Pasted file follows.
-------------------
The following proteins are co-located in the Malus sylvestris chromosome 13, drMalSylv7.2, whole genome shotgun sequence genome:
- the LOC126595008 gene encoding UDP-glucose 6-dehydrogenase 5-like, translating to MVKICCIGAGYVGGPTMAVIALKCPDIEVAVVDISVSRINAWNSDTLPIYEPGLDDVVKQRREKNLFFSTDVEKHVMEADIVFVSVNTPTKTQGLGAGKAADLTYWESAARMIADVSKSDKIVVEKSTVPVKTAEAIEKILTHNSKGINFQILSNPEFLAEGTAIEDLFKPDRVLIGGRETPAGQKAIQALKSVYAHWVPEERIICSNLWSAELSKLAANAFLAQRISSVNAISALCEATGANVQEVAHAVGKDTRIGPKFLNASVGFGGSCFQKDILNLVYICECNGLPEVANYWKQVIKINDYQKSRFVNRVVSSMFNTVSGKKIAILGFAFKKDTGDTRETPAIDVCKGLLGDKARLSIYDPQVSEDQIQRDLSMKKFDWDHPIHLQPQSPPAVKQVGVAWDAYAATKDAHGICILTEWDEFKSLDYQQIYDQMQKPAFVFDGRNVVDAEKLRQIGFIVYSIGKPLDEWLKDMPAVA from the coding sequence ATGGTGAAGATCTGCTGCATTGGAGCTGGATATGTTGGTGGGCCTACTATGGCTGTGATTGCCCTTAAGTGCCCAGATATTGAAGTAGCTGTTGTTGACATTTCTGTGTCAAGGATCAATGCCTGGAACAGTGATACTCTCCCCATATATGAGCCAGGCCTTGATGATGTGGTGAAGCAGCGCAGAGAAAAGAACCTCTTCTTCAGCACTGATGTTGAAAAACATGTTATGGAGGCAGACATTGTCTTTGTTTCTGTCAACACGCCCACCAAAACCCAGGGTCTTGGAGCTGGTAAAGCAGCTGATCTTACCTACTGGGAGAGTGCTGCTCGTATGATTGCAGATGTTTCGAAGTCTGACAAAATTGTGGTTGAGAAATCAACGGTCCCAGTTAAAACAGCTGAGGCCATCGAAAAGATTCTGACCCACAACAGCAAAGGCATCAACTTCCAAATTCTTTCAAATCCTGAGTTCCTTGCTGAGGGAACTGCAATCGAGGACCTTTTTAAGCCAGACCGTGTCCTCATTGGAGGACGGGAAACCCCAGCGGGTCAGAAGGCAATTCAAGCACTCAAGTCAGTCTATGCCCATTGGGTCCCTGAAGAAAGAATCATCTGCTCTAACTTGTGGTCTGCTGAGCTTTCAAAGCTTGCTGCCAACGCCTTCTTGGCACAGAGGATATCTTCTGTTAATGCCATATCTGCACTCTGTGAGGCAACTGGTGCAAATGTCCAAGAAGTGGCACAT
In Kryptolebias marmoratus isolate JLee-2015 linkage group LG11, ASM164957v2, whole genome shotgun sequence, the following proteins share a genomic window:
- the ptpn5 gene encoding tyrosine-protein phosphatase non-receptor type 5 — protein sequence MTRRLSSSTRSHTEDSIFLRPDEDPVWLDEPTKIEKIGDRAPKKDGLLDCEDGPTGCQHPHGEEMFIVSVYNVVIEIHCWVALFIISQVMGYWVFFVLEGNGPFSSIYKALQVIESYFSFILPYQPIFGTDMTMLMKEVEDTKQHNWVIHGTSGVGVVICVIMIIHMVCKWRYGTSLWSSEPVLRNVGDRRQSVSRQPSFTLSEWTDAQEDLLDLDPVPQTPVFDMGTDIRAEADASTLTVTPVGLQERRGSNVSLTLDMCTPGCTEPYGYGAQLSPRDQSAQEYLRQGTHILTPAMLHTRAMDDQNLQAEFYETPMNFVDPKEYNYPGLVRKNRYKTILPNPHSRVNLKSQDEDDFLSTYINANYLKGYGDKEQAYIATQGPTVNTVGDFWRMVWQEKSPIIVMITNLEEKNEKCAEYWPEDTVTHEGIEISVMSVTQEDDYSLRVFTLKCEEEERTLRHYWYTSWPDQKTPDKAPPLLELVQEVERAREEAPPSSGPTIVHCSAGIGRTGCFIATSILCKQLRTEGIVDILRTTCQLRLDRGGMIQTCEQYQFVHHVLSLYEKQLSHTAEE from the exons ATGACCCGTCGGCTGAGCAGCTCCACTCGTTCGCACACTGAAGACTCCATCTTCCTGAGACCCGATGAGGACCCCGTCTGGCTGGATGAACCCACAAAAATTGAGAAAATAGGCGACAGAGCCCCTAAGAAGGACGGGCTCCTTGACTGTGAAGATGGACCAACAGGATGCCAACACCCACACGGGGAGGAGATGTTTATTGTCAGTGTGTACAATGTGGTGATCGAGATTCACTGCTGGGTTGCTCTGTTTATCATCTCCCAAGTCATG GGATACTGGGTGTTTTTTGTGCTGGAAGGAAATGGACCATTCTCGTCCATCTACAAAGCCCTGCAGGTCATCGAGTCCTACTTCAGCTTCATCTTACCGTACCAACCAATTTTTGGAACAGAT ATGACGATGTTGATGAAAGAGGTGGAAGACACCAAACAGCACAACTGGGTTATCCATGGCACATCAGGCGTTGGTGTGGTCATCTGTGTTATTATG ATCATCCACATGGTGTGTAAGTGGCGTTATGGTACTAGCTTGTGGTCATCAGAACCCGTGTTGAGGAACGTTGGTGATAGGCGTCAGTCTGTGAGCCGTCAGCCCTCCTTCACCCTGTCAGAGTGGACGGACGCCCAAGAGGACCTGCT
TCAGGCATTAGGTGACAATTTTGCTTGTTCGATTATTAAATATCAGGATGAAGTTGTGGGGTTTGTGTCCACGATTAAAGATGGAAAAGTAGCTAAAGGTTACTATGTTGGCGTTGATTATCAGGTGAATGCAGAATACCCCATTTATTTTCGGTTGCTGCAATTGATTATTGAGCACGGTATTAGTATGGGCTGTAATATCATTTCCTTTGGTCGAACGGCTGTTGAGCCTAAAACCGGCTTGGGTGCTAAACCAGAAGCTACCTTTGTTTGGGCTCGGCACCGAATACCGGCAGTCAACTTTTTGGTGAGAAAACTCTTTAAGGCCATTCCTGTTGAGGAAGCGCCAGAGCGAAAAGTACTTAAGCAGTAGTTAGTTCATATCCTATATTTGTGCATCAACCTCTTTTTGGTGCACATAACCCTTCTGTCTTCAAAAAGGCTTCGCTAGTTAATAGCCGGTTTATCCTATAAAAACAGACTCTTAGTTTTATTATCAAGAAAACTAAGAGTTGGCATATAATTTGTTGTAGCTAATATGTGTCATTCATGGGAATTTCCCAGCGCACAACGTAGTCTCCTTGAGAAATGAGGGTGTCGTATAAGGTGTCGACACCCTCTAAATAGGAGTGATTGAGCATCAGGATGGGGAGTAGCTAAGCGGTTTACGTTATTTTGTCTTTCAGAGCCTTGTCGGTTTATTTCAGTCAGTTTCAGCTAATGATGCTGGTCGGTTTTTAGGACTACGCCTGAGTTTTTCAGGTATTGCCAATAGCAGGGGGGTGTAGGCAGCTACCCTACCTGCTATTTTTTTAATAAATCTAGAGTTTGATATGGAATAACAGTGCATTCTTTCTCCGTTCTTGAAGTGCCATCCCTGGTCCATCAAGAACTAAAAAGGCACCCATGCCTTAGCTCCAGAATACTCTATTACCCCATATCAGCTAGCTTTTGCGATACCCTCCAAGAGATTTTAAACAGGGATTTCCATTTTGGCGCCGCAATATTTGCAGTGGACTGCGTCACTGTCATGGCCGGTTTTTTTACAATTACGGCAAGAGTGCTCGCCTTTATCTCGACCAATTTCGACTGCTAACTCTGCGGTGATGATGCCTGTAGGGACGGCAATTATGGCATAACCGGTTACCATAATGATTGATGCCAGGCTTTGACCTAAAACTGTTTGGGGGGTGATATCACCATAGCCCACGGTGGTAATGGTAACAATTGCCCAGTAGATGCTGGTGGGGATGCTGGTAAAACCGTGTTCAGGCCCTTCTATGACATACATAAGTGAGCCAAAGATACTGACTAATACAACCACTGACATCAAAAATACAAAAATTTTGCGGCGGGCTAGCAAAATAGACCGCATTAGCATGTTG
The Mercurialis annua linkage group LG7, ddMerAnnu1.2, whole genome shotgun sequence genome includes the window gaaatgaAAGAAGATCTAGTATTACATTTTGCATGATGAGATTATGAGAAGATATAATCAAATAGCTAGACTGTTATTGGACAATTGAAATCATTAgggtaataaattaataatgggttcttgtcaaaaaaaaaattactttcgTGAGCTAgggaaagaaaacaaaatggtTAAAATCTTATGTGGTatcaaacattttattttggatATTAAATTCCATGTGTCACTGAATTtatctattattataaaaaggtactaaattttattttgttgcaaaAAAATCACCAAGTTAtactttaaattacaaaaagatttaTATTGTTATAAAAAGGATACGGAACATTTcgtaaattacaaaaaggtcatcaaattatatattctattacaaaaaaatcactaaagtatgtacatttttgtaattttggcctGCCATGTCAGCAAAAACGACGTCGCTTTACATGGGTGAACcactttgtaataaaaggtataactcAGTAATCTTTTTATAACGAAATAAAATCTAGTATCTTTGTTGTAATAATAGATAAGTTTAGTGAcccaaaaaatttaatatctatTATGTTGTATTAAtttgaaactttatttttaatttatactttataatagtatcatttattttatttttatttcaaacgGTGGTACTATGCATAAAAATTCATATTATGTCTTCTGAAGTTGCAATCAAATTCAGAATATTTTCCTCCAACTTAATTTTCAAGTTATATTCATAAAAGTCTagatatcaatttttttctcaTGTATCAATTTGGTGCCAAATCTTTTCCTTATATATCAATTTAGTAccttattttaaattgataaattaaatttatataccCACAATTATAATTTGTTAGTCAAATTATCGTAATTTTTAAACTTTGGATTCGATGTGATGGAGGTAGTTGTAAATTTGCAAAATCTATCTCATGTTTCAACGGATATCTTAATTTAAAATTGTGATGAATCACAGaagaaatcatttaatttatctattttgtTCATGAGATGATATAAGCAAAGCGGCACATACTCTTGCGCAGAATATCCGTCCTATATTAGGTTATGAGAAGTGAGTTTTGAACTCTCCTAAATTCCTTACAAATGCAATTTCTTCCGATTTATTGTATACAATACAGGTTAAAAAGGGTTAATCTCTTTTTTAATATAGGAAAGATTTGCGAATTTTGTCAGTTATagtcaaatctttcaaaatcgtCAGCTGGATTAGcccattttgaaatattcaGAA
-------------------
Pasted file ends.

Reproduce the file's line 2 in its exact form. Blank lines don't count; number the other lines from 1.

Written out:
- the LOC126595008 gene encoding UDP-glucose 6-dehydrogenase 5-like, translating to MVKICCIGAGYVGGPTMAVIALKCPDIEVAVVDISVSRINAWNSDTLPIYEPGLDDVVKQRREKNLFFSTDVEKHVMEADIVFVSVNTPTKTQGLGAGKAADLTYWESAARMIADVSKSDKIVVEKSTVPVKTAEAIEKILTHNSKGINFQILSNPEFLAEGTAIEDLFKPDRVLIGGRETPAGQKAIQALKSVYAHWVPEERIICSNLWSAELSKLAANAFLAQRISSVNAISALCEATGANVQEVAHAVGKDTRIGPKFLNASVGFGGSCFQKDILNLVYICECNGLPEVANYWKQVIKINDYQKSRFVNRVVSSMFNTVSGKKIAILGFAFKKDTGDTRETPAIDVCKGLLGDKARLSIYDPQVSEDQIQRDLSMKKFDWDHPIHLQPQSPPAVKQVGVAWDAYAATKDAHGICILTEWDEFKSLDYQQIYDQMQKPAFVFDGRNVVDAEKLRQIGFIVYSIGKPLDEWLKDMPAVA from the coding sequence ATGGTGAAGATCTGCTGCATTGGAGCTGGATATGTTGGTGGGCCTACTATGGCTGTGATTGCCCTTAAGTGCCCAGATATTGAAGTAGCTGTTGTTGACATTTCTGTGTCAAGGATCAATGCCTGGAACAGTGATACTCTCCCCATATATGAGCCAGGCCTTGATGATGTGGTGAAGCAGCGCAGAGAAAAGAACCTCTTCTTCAGCACTGATGTTGAAAAACATGTTATGGAGGCAGACATTGTCTTTGTTTCTGTCAACACGCCCACCAAAACCCAGGGTCTTGGAGCTGGTAAAGCAGCTGATCTTACCTACTGGGAGAGTGCTGCTCGTATGATTGCAGATGTTTCGAAGTCTGACAAAATTGTGGTTGAGAAATCAACGGTCCCAGTTAAAACAGCTGAGGCCATCGAAAAGATTCTGACCCACAACAGCAAAGGCATCAACTTCCAAATTCTTTCAAATCCTGAGTTCCTTGCTGAGGGAACTGCAATCGAGGACCTTTTTAAGCCAGACCGTGTCCTCATTGGAGGACGGGAAACCCCAGCGGGTCAGAAGGCAATTCAAGCACTCAAGTCAGTCTATGCCCATTGGGTCCCTGAAGAAAGAATCATCTGCTCTAACTTGTGGTCTGCTGAGCTTTCAAAGCTTGCTGCCAACGCCTTCTTGGCACAGAGGATATCTTCTGTTAATGCCATATCTGCACTCTGTGAGGCAACTGGTGCAAATGTCCAAGAAGTGGCACAT